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I was a professional dominatrix in Ukraine. Then, the war came

Felicia Vina shares her experience fleeing the war as a refugee sex worker.

 

Felicia Vina

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Posted on Oct 24, 2022   Updated on Nov 4, 2022, 2:09 pm CDT

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My name is Felicia Vina. I’m a professional porn actress and professional dominatrix from Ukraine, and this is my story. During the Russian invasion of Ukraine, the media showed the violence we, as Ukrainians, endured. But I want to share a different view: The violence of losing your income, country, and livelihood all at once—from war.

In my country, sex work is still forbidden. It’s illegal to shoot pornographic content and work as a dominatrix, with pro-domme work being classified as prostitution. However, Fifty Shades of Gray attracted the attention of Ukrainians to the subject of BDSM over the past decade. 

Ukrainians still lack sexual education. For many, even the most innocuous fetishes like foot worship may seem like a complete perversion. Even the word “dominatrix” carries a taboo notion in my country. Domination and BDSM is a counterculture, one you may not see when you see Ukraine in the news. But I, like many other sex workers in Ukraine, deserve to have my struggle seen and my story told.

War is the most terrible, frightening, and disgusting thing that ever happened to me. When Russian forces started bombing Ukraine on Feb. 24, I woke up in the morning, as if it was a normal day. Upon seeing what was happening to my nation, I could not believe the news. I was in near denial that it was even true. It was horrifying. 

I remember visiting my parents’ house, near Irpin, the next day. All night, I stayed awake, listening to the bombs exploding nearby. That’s when I decided it was necessary to evacuate. Unfortunately, my parents did not support my decision and stayed in their home. 

The road back to Kyiv from the train station felt like a scene from a movie. There were soldiers and tanks everywhere, the train station was in chaos. When I tried to get on the evacuation train, it felt like the Titanic. 

In their quest to reach safety, people were going wild, pushing each other so hard that I thought they might accidentally fall under the train. Police were shooting guns in the air to chase the men away so only women and children could board the train. There were 15 people with me in a four-person compartment. The reality of war.

The train left Kyiv and returned several times as the ongoing war limited our movement. Bombs were falling, it was not safe to go on, but it also wasn’t safe to stay. It was like a dream. 

I’m not sure that while I was still in Ukraine, I felt fear. I felt it three days later when I finally managed to cross the border into Romania. Not for myself per se, but for my family and my country.

A week after the evacuation, even in a safe place, my first thought when I woke up was that I was still in Kyiv. I feared a bomb could come falling from the sky at any moment before realizing I was safe.

During the evacuation, I spent time across five countries and ended up returning home to Kyiv nearly three months later. It is unbearably hard for me to remember that time. It was then that the Russian soldiers came to my father’s home. My mother had already been evacuated at that time. I couldn’t contact him for over a week.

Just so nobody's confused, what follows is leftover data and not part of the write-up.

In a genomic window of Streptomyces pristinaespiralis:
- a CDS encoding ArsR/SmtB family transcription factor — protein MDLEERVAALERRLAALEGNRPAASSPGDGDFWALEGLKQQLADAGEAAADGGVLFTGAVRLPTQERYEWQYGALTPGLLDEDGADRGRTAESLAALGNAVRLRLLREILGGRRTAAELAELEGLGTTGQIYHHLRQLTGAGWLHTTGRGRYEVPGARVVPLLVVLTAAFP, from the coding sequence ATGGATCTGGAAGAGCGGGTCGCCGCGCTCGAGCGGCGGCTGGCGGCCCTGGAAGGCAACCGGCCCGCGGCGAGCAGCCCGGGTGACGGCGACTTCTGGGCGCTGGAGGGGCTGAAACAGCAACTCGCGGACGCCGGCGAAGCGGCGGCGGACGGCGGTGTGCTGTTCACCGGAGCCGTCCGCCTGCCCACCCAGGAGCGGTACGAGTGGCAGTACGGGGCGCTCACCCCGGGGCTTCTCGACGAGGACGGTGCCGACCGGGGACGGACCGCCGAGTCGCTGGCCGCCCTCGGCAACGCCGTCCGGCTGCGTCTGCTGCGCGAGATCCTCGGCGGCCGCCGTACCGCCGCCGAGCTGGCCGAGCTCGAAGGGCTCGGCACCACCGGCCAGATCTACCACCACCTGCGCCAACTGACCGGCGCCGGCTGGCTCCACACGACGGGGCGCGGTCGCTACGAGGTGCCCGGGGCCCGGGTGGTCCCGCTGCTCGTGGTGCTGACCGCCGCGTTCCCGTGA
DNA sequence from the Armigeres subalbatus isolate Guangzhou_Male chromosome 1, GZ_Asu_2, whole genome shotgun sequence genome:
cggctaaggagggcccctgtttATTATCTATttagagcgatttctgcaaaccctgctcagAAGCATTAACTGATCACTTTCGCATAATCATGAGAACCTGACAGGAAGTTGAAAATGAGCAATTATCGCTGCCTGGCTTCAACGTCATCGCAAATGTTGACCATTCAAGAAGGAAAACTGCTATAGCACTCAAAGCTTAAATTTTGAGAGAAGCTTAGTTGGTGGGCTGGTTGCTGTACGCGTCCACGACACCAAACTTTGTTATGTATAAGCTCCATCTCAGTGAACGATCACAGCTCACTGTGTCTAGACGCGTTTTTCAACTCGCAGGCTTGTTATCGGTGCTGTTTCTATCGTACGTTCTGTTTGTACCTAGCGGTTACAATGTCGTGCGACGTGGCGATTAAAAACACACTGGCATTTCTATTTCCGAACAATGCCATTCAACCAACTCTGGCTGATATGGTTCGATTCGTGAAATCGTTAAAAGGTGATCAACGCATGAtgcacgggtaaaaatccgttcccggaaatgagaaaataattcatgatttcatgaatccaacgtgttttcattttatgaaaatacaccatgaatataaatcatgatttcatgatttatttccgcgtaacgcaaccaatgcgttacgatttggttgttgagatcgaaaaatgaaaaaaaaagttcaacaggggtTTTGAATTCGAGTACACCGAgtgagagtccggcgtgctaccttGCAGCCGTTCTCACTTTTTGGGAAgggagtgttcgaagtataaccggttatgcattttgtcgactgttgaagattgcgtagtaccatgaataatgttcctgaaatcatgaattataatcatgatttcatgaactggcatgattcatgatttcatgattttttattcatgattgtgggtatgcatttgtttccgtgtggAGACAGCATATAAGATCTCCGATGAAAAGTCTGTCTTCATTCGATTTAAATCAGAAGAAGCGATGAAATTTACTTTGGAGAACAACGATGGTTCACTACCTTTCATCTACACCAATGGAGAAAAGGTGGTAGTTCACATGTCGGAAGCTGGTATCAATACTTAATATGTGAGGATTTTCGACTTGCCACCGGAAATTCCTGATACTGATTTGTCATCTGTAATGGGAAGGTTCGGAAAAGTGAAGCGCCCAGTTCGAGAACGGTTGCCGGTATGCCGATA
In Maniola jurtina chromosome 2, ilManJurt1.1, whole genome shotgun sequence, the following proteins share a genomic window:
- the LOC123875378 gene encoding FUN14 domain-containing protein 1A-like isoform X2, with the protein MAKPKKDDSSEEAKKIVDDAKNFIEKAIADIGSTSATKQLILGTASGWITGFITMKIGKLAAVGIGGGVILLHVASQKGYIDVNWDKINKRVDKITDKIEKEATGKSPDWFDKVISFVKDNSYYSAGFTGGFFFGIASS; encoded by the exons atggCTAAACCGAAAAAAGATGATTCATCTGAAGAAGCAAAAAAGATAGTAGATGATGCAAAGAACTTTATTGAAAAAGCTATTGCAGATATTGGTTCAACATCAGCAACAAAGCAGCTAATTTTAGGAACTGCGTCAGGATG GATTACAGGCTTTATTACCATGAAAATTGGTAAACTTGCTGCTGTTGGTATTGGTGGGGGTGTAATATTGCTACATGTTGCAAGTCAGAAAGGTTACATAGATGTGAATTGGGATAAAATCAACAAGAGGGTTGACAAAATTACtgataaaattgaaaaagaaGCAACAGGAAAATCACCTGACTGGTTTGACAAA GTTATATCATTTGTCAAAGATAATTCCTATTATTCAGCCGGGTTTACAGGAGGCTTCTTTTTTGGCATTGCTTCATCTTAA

I did not know what to think during this blackout period. His last message was that the Russians had come to our home. It was impossible to lead an everyday life when the only thing I wanted was for him to be alive. 

As soon as it was safer in Kyiv, once the Russians had withdrawn, I immediately rushed to return home. It’s impossible to describe what it was like to see my father and friends again, all those who had decided to stay in Kyiv. For the first few days, it felt like bliss to be in my hometown. When I left it in February, I was sure I would never be able to go home again. 

My hometown had changed during the war, though. It was new and different for me, and the people had also changed. People in Kyiv seemed to be used to the war and didn’t even pay attention to the air-raid sirens. 

When I played with my friend and submissive, he claimed that everything was fine, but because of the constant thoughts of war, he could never fully relax. He shared that he’s not sure he’d want a BDSM session until the war is over. Unfortunately, I live in the same condition myself. It’s as if the war is ingrained in my brain and is always in the background of my consciousness. 

How can I work when my life is under threat? My work is already not accepted in my nation, and people in crisis don’t have the means or the money to engage in BDSM. In one fell swoop, I lost my work and my life as I knew it to war. 

I don’t know how I can stay in Kyiv, I can’t work here as a dominatrix in the wake of war. I think the best thing I can do for my country is to leave, work, and donate money. There’s no space for me here. Even though the war has retreated from Kyiv, it is impossible to forget about it. Ukraine has changed, and so have I.

In the wake of the war, I’m getting ready to move to London. I want to be fully immersed in the kinky world of BDSM and work as a dominatrix. I want to feel safe again.

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*First Published: Oct 24, 2022, 12:00 pm CDT